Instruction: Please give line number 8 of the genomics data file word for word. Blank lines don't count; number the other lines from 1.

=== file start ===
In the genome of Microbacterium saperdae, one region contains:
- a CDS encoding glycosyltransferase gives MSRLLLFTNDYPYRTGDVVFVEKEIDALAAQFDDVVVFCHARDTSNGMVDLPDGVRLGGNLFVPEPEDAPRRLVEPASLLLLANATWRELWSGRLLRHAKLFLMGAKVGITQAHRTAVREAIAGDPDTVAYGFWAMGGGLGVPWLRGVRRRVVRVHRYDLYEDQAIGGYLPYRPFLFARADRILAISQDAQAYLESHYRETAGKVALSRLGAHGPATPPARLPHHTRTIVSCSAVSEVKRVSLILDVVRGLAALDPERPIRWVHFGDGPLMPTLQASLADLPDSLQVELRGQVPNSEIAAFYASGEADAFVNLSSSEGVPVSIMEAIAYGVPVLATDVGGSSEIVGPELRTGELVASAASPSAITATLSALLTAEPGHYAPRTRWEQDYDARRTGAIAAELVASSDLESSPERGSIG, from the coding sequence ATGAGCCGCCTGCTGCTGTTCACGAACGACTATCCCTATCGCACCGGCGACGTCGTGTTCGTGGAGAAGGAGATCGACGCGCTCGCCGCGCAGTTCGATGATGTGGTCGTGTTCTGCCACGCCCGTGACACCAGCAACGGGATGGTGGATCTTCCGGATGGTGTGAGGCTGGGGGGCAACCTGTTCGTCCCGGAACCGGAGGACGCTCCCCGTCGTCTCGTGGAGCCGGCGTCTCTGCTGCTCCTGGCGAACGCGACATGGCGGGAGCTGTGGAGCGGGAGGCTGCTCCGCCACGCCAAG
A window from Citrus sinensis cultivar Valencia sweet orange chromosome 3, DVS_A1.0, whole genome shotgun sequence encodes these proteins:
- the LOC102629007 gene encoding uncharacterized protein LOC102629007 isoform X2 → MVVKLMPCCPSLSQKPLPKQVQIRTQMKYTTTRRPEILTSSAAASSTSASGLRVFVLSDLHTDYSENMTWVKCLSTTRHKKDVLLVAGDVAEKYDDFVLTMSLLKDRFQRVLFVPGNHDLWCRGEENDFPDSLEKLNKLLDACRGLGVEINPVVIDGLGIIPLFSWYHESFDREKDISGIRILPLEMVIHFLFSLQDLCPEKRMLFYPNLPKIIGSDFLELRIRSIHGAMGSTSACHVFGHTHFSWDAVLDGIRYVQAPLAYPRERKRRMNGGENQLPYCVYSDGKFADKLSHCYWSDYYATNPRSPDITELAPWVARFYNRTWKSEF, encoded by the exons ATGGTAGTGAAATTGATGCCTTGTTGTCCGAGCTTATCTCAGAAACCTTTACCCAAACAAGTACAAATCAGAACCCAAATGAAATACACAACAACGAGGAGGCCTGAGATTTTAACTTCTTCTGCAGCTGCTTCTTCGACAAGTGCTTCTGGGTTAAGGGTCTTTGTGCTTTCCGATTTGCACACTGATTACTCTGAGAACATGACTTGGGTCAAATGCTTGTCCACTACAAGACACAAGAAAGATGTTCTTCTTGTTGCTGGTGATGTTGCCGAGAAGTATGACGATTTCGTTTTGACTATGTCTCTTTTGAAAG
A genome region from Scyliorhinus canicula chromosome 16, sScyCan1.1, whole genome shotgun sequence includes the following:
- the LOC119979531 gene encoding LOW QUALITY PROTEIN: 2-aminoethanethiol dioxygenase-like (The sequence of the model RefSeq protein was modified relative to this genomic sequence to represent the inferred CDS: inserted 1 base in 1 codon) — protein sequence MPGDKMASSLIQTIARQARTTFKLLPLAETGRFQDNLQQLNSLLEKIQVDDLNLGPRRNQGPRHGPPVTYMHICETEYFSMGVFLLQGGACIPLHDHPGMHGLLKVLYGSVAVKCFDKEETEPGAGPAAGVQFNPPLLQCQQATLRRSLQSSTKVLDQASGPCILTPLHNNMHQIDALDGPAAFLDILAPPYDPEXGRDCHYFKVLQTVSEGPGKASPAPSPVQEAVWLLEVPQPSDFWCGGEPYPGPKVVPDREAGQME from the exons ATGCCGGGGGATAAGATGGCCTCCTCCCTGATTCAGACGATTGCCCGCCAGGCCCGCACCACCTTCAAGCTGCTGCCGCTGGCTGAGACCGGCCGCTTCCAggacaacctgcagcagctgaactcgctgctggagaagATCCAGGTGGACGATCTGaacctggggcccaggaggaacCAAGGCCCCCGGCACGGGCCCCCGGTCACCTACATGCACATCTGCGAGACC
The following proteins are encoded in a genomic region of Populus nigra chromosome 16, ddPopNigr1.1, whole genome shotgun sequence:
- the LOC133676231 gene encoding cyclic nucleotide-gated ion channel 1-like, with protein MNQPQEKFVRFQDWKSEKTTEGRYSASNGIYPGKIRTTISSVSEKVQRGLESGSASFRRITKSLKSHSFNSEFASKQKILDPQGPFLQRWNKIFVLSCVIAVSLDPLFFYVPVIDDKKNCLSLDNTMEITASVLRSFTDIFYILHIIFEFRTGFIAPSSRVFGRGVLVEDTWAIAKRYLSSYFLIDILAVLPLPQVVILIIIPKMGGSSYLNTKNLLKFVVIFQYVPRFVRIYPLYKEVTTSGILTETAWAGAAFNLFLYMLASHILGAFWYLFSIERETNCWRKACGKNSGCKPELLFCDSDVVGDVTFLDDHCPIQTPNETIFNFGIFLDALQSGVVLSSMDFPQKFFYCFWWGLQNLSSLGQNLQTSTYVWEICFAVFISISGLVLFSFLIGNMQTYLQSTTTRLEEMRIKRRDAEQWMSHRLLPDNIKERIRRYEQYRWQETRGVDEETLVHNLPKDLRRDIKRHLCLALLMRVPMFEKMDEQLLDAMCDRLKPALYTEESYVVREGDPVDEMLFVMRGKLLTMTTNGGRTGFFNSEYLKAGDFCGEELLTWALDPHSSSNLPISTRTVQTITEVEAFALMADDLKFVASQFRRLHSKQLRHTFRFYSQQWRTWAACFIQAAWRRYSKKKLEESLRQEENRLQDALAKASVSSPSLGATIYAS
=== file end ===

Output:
- the LOC133676231 gene encoding cyclic nucleotide-gated ion channel 1-like, with protein MNQPQEKFVRFQDWKSEKTTEGRYSASNGIYPGKIRTTISSVSEKVQRGLESGSASFRRITKSLKSHSFNSEFASKQKILDPQGPFLQRWNKIFVLSCVIAVSLDPLFFYVPVIDDKKNCLSLDNTMEITASVLRSFTDIFYILHIIFEFRTGFIAPSSRVFGRGVLVEDTWAIAKRYLSSYFLIDILAVLPLPQVVILIIIPKMGGSSYLNTKNLLKFVVIFQYVPRFVRIYPLYKEVTTSGILTETAWAGAAFNLFLYMLASHILGAFWYLFSIERETNCWRKACGKNSGCKPELLFCDSDVVGDVTFLDDHCPIQTPNETIFNFGIFLDALQSGVVLSSMDFPQKFFYCFWWGLQNLSSLGQNLQTSTYVWEICFAVFISISGLVLFSFLIGNMQTYLQSTTTRLEEMRIKRRDAEQWMSHRLLPDNIKERIRRYEQYRWQETRGVDEETLVHNLPKDLRRDIKRHLCLALLMRVPMFEKMDEQLLDAMCDRLKPALYTEESYVVREGDPVDEMLFVMRGKLLTMTTNGGRTGFFNSEYLKAGDFCGEELLTWALDPHSSSNLPISTRTVQTITEVEAFALMADDLKFVASQFRRLHSKQLRHTFRFYSQQWRTWAACFIQAAWRRYSKKKLEESLRQEENRLQDALAKASVSSPSLGATIYAS